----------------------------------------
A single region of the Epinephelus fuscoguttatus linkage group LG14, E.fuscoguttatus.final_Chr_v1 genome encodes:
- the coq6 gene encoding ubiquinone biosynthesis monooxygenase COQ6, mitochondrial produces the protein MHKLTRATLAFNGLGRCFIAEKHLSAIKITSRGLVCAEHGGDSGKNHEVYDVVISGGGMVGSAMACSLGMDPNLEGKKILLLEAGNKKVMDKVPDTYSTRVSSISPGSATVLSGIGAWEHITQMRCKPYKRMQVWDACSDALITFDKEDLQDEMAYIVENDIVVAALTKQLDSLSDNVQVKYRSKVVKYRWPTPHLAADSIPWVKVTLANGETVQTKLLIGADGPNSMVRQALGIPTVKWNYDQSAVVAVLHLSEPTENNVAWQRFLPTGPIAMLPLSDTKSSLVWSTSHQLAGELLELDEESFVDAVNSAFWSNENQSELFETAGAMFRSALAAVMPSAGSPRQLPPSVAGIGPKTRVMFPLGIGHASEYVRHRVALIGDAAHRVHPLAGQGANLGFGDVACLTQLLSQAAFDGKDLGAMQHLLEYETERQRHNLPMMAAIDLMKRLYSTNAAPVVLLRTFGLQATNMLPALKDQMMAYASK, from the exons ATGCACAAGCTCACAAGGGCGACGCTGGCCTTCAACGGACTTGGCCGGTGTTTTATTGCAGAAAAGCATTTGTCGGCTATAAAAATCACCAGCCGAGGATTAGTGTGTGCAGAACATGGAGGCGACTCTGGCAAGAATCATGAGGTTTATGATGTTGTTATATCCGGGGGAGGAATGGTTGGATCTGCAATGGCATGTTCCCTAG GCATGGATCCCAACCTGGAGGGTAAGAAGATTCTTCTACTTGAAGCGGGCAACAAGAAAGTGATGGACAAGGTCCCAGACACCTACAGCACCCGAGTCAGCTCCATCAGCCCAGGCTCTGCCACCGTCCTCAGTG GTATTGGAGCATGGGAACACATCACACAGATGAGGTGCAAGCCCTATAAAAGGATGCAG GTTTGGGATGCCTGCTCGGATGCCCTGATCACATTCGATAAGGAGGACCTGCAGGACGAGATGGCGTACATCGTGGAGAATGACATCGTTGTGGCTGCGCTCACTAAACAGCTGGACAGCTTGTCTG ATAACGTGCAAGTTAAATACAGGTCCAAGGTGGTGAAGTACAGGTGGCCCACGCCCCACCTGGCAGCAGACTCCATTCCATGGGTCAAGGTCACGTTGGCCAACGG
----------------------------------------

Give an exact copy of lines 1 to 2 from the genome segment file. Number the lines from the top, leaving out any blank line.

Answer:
A single region of the Epinephelus fuscoguttatus linkage group LG14, E.fuscoguttatus.final_Chr_v1 genome encodes:
- the coq6 gene encoding ubiquinone biosynthesis monooxygenase COQ6, mitochondrial produces the protein MHKLTRATLAFNGLGRCFIAEKHLSAIKITSRGLVCAEHGGDSGKNHEVYDVVISGGGMVGSAMACSLGMDPNLEGKKILLLEAGNKKVMDKVPDTYSTRVSSISPGSATVLSGIGAWEHITQMRCKPYKRMQVWDACSDALITFDKEDLQDEMAYIVENDIVVAALTKQLDSLSDNVQVKYRSKVVKYRWPTPHLAADSIPWVKVTLANGETVQTKLLIGADGPNSMVRQALGIPTVKWNYDQSAVVAVLHLSEPTENNVAWQRFLPTGPIAMLPLSDTKSSLVWSTSHQLAGELLELDEESFVDAVNSAFWSNENQSELFETAGAMFRSALAAVMPSAGSPRQLPPSVAGIGPKTRVMFPLGIGHASEYVRHRVALIGDAAHRVHPLAGQGANLGFGDVACLTQLLSQAAFDGKDLGAMQHLLEYETERQRHNLPMMAAIDLMKRLYSTNAAPVVLLRTFGLQATNMLPALKDQMMAYASK, from the exons ATGCACAAGCTCACAAGGGCGACGCTGGCCTTCAACGGACTTGGCCGGTGTTTTATTGCAGAAAAGCATTTGTCGGCTATAAAAATCACCAGCCGAGGATTAGTGTGTGCAGAACATGGAGGCGACTCTGGCAAGAATCATGAGGTTTATGATGTTGTTATATCCGGGGGAGGAATGGTTGGATCTGCAATGGCATGTTCCCTAG GCATGGATCCCAACCTGGAGGGTAAGAAGATTCTTCTACTTGAAGCGGGCAACAAGAAAGTGATGGACAAGGTCCCAGACACCTACAGCACCCGAGTCAGCTCCATCAGCCCAGGCTCTGCCACCGTCCTCAGTG GTATTGGAGCATGGGAACACATCACACAGATGAGGTGCAAGCCCTATAAAAGGATGCAG GTTTGGGATGCCTGCTCGGATGCCCTGATCACATTCGATAAGGAGGACCTGCAGGACGAGATGGCGTACATCGTGGAGAATGACATCGTTGTGGCTGCGCTCACTAAACAGCTGGACAGCTTGTCTG ATAACGTGCAAGTTAAATACAGGTCCAAGGTGGTGAAGTACAGGTGGCCCACGCCCCACCTGGCAGCAGACTCCATTCCATGGGTCAAGGTCACGTTGGCCAACGG